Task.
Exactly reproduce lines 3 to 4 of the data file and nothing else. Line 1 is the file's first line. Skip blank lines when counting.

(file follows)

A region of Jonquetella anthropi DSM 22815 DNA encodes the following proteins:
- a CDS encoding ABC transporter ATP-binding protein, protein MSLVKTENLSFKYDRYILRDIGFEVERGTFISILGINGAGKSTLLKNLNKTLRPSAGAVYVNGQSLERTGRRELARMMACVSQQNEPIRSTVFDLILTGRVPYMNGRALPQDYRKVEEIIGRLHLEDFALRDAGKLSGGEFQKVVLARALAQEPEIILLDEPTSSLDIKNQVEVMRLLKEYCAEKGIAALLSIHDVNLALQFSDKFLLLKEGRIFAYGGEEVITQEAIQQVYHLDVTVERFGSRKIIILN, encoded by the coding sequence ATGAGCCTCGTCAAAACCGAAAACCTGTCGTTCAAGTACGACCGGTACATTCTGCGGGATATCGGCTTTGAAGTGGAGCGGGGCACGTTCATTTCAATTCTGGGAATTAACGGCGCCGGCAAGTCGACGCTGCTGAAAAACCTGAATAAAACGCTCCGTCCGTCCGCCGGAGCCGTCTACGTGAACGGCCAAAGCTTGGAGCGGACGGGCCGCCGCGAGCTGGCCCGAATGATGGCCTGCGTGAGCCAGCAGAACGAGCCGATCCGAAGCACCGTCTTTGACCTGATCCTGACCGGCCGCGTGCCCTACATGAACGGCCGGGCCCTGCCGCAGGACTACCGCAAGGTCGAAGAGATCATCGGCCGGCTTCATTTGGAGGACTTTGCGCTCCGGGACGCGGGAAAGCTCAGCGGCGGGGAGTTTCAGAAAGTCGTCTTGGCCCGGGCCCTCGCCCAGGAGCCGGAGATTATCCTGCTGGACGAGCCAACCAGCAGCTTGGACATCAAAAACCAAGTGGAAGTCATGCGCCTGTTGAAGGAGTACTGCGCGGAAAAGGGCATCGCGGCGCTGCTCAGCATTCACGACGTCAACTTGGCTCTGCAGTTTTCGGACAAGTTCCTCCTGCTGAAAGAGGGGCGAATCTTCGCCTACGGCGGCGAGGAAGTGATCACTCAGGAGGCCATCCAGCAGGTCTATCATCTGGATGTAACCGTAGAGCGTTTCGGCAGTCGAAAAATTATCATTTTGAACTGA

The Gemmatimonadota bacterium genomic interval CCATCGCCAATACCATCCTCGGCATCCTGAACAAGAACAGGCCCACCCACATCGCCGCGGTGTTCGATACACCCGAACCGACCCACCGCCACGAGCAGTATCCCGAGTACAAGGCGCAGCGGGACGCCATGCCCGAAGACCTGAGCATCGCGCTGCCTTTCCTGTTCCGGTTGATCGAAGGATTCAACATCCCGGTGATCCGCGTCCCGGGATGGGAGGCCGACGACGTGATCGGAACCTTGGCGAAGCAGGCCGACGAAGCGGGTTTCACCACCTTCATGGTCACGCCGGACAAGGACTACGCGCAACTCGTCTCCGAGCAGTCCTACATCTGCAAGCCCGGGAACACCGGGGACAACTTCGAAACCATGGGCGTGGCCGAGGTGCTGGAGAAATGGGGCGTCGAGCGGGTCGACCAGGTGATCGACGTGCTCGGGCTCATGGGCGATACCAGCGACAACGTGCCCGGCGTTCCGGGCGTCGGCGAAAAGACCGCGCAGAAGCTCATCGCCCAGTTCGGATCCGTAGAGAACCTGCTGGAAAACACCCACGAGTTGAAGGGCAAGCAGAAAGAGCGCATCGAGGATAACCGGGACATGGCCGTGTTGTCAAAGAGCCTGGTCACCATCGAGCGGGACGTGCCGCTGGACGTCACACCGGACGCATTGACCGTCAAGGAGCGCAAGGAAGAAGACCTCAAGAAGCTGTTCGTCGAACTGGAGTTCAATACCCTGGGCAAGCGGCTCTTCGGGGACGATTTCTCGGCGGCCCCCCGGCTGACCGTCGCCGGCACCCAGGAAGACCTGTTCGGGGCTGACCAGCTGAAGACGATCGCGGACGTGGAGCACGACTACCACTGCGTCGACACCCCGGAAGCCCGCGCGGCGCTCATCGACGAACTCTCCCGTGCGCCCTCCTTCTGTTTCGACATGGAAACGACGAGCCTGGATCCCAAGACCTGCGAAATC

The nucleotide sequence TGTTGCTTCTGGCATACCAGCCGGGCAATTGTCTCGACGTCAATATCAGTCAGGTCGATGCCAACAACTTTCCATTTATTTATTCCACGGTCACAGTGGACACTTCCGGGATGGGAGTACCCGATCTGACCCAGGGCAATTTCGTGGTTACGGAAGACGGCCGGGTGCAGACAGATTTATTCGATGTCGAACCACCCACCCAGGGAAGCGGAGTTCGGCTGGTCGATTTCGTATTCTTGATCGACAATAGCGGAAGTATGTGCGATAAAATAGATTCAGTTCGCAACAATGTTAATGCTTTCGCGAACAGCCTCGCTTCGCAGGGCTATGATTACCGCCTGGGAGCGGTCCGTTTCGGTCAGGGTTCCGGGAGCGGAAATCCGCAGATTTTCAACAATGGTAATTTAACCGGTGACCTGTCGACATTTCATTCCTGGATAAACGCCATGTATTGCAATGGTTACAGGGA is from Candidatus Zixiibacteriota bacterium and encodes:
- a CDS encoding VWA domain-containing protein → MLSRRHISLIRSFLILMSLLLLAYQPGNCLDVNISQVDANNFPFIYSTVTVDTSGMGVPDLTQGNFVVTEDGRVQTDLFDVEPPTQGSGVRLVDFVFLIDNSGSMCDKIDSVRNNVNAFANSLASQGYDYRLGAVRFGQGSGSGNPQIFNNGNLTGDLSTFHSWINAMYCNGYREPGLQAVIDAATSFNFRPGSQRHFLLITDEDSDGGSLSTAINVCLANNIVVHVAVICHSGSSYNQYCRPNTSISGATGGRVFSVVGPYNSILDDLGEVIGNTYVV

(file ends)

The Gemmatimonadota bacterium genomic interval CCATCGCCAATACCATCCTCGGCATCCTGAACAAGAACAGGCCCACCCACATCGCCGCGGTGTTCGATACACCCGAACCGACCCACCGCCACGAGCAGTATCCCGAGTACAAGGCGCAGCGGGACGCCATGCCCGAAGACCTGAGCATCGCGCTGCCTTTCCTGTTCCGGTTGATCGAAGGATTCAACATCCCGGTGATCCGCGTCCCGGGATGGGAGGCCGACGACGTGATCGGAACCTTGGCGAAGCAGGCCGACGAAGCGGGTTTCACCACCTTCATGGTCACGCCGGACAAGGACTACGCGCAACTCGTCTCCGAGCAGTCCTACATCTGCAAGCCCGGGAACACCGGGGACAACTTCGAAACCATGGGCGTGGCCGAGGTGCTGGAGAAATGGGGCGTCGAGCGGGTCGACCAGGTGATCGACGTGCTCGGGCTCATGGGCGATACCAGCGACAACGTGCCCGGCGTTCCGGGCGTCGGCGAAAAGACCGCGCAGAAGCTCATCGCCCAGTTCGGATCCGTAGAGAACCTGCTGGAAAACACCCACGAGTTGAAGGGCAAGCAGAAAGAGCGCATCGAGGATAACCGGGACATGGCCGTGTTGTCAAAGAGCCTGGTCACCATCGAGCGGGACGTGCCGCTGGACGTCACACCGGACGCATTGACCGTCAAGGAGCGCAAGGAAGAAGACCTCAAGAAGCTGTTCGTCGAACTGGAGTTCAATACCCTGGGCAAGCGGCTCTTCGGGGACGATTTCTCGGCGGCCCCCCGGCTGACCGTCGCCGGCACCCAGGAAGACCTGTTCGGGGCTGACCAGCTGAAGACGATCGCGGACGTGGAGCACGACTACCACTGCGTCGACACCCCGGAAGCCCGCGCGGCGCTCATCGACGAACTCTCCCGTGCGCCCTCCTTCTGTTTCGACATGGAAACGACGAGCCTGGATCCCAAGACCTGCGAAATC

The nucleotide sequence TGTTGCTTCTGGCATACCAGCCGGGCAATTGTCTCGACGTCAATATCAGTCAGGTCGATGCCAACAACTTTCCATTTATTTATTCCACGGTCACAGTGGACACTTCCGGGATGGGAGTACCCGATCTGACCCAGGGCAATTTCGTGGTTACGGAAGACGGCCGGGTGCAGACAGATTTATTCGATGTCGAACCACCCACCCAGGGAAGCGGAGTTCGGCTGGTCGATTTCGTATTCTTGATCGACAATAGCGGAAGTATGTGCGATAAAATAGATTCAGTTCGCAACAATGTTAATGCTTTCGCGAACAGCCTCGCTTCGCAGGGCTATGATTACCGCCTGGGAGCGGTCCGTTTCGGTCAGGGTTCCGGGAGCGGAAATCCGCAGATTTTCAACAATGGTAATTTAACCGGTGACCTGTCGACATTTCATTCCTGGATAAACGCCATGTATTGCAATGGTTACAGGGA is from Candidatus Zixiibacteriota bacterium and encodes: